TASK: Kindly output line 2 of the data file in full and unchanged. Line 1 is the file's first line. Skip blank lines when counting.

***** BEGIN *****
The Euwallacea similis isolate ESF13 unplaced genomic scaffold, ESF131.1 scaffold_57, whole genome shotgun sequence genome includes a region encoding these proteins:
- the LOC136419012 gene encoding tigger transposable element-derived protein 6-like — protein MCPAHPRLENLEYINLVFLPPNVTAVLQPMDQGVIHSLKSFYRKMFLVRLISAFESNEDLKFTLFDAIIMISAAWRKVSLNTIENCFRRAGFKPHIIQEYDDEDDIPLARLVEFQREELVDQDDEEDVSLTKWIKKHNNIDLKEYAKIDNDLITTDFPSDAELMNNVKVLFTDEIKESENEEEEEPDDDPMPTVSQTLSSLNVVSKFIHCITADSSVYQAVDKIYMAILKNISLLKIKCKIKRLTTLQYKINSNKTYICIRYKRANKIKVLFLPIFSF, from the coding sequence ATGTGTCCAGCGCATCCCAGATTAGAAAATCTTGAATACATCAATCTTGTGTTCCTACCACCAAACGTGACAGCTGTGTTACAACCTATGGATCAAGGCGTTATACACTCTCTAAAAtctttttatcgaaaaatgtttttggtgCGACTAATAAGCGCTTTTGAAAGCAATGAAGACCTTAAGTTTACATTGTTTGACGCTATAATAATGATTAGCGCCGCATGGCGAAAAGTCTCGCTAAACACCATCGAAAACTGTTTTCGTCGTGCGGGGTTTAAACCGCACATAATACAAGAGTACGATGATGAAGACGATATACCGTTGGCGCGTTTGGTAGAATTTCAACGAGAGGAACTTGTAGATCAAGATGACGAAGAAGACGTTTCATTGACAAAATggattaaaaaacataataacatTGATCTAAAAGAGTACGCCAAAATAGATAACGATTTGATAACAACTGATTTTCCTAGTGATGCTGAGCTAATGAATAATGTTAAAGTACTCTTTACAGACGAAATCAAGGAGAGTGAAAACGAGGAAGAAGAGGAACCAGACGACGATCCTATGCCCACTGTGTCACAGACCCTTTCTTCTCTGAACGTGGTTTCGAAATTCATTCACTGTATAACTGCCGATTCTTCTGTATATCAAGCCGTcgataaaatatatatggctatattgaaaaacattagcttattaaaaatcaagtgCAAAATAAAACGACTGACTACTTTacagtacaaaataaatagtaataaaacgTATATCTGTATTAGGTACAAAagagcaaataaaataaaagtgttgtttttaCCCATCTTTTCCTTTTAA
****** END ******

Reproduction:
- the LOC136419012 gene encoding tigger transposable element-derived protein 6-like — protein MCPAHPRLENLEYINLVFLPPNVTAVLQPMDQGVIHSLKSFYRKMFLVRLISAFESNEDLKFTLFDAIIMISAAWRKVSLNTIENCFRRAGFKPHIIQEYDDEDDIPLARLVEFQREELVDQDDEEDVSLTKWIKKHNNIDLKEYAKIDNDLITTDFPSDAELMNNVKVLFTDEIKESENEEEEEPDDDPMPTVSQTLSSLNVVSKFIHCITADSSVYQAVDKIYMAILKNISLLKIKCKIKRLTTLQYKINSNKTYICIRYKRANKIKVLFLPIFSF, from the coding sequence ATGTGTCCAGCGCATCCCAGATTAGAAAATCTTGAATACATCAATCTTGTGTTCCTACCACCAAACGTGACAGCTGTGTTACAACCTATGGATCAAGGCGTTATACACTCTCTAAAAtctttttatcgaaaaatgtttttggtgCGACTAATAAGCGCTTTTGAAAGCAATGAAGACCTTAAGTTTACATTGTTTGACGCTATAATAATGATTAGCGCCGCATGGCGAAAAGTCTCGCTAAACACCATCGAAAACTGTTTTCGTCGTGCGGGGTTTAAACCGCACATAATACAAGAGTACGATGATGAAGACGATATACCGTTGGCGCGTTTGGTAGAATTTCAACGAGAGGAACTTGTAGATCAAGATGACGAAGAAGACGTTTCATTGACAAAATggattaaaaaacataataacatTGATCTAAAAGAGTACGCCAAAATAGATAACGATTTGATAACAACTGATTTTCCTAGTGATGCTGAGCTAATGAATAATGTTAAAGTACTCTTTACAGACGAAATCAAGGAGAGTGAAAACGAGGAAGAAGAGGAACCAGACGACGATCCTATGCCCACTGTGTCACAGACCCTTTCTTCTCTGAACGTGGTTTCGAAATTCATTCACTGTATAACTGCCGATTCTTCTGTATATCAAGCCGTcgataaaatatatatggctatattgaaaaacattagcttattaaaaatcaagtgCAAAATAAAACGACTGACTACTTTacagtacaaaataaatagtaataaaacgTATATCTGTATTAGGTACAAAagagcaaataaaataaaagtgttgtttttaCCCATCTTTTCCTTTTAA